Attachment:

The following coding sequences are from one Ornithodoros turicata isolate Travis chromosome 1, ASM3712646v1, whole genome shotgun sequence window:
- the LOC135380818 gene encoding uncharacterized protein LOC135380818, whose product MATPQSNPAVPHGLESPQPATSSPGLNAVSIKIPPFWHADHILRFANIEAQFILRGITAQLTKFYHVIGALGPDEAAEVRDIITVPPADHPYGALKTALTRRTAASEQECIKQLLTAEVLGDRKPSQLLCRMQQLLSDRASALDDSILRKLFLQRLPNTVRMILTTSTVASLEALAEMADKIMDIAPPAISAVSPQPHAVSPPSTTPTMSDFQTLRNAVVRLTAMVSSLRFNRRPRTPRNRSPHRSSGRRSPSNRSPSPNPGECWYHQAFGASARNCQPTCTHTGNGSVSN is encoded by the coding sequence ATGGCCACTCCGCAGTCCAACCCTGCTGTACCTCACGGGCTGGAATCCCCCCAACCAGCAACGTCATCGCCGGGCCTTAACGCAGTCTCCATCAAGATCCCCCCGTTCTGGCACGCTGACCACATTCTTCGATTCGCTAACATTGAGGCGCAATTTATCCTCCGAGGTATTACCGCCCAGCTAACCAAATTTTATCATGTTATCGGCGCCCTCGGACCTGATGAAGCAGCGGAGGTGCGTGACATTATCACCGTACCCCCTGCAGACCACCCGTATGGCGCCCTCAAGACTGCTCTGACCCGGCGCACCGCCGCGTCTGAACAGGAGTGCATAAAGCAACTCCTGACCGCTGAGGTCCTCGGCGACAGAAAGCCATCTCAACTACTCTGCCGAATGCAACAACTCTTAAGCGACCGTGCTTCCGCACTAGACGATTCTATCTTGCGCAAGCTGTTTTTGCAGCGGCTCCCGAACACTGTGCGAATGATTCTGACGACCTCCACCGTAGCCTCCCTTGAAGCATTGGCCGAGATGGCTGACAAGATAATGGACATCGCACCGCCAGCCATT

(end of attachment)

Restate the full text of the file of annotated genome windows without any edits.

The following coding sequences are from one Ornithodoros turicata isolate Travis chromosome 1, ASM3712646v1, whole genome shotgun sequence window:
- the LOC135380818 gene encoding uncharacterized protein LOC135380818, whose product MATPQSNPAVPHGLESPQPATSSPGLNAVSIKIPPFWHADHILRFANIEAQFILRGITAQLTKFYHVIGALGPDEAAEVRDIITVPPADHPYGALKTALTRRTAASEQECIKQLLTAEVLGDRKPSQLLCRMQQLLSDRASALDDSILRKLFLQRLPNTVRMILTTSTVASLEALAEMADKIMDIAPPAISAVSPQPHAVSPPSTTPTMSDFQTLRNAVVRLTAMVSSLRFNRRPRTPRNRSPHRSSGRRSPSNRSPSPNPGECWYHQAFGASARNCQPTCTHTGNGSVSN is encoded by the coding sequence ATGGCCACTCCGCAGTCCAACCCTGCTGTACCTCACGGGCTGGAATCCCCCCAACCAGCAACGTCATCGCCGGGCCTTAACGCAGTCTCCATCAAGATCCCCCCGTTCTGGCACGCTGACCACATTCTTCGATTCGCTAACATTGAGGCGCAATTTATCCTCCGAGGTATTACCGCCCAGCTAACCAAATTTTATCATGTTATCGGCGCCCTCGGACCTGATGAAGCAGCGGAGGTGCGTGACATTATCACCGTACCCCCTGCAGACCACCCGTATGGCGCCCTCAAGACTGCTCTGACCCGGCGCACCGCCGCGTCTGAACAGGAGTGCATAAAGCAACTCCTGACCGCTGAGGTCCTCGGCGACAGAAAGCCATCTCAACTACTCTGCCGAATGCAACAACTCTTAAGCGACCGTGCTTCCGCACTAGACGATTCTATCTTGCGCAAGCTGTTTTTGCAGCGGCTCCCGAACACTGTGCGAATGATTCTGACGACCTCCACCGTAGCCTCCCTTGAAGCATTGGCCGAGATGGCTGACAAGATAATGGACATCGCACCGCCAGCCATT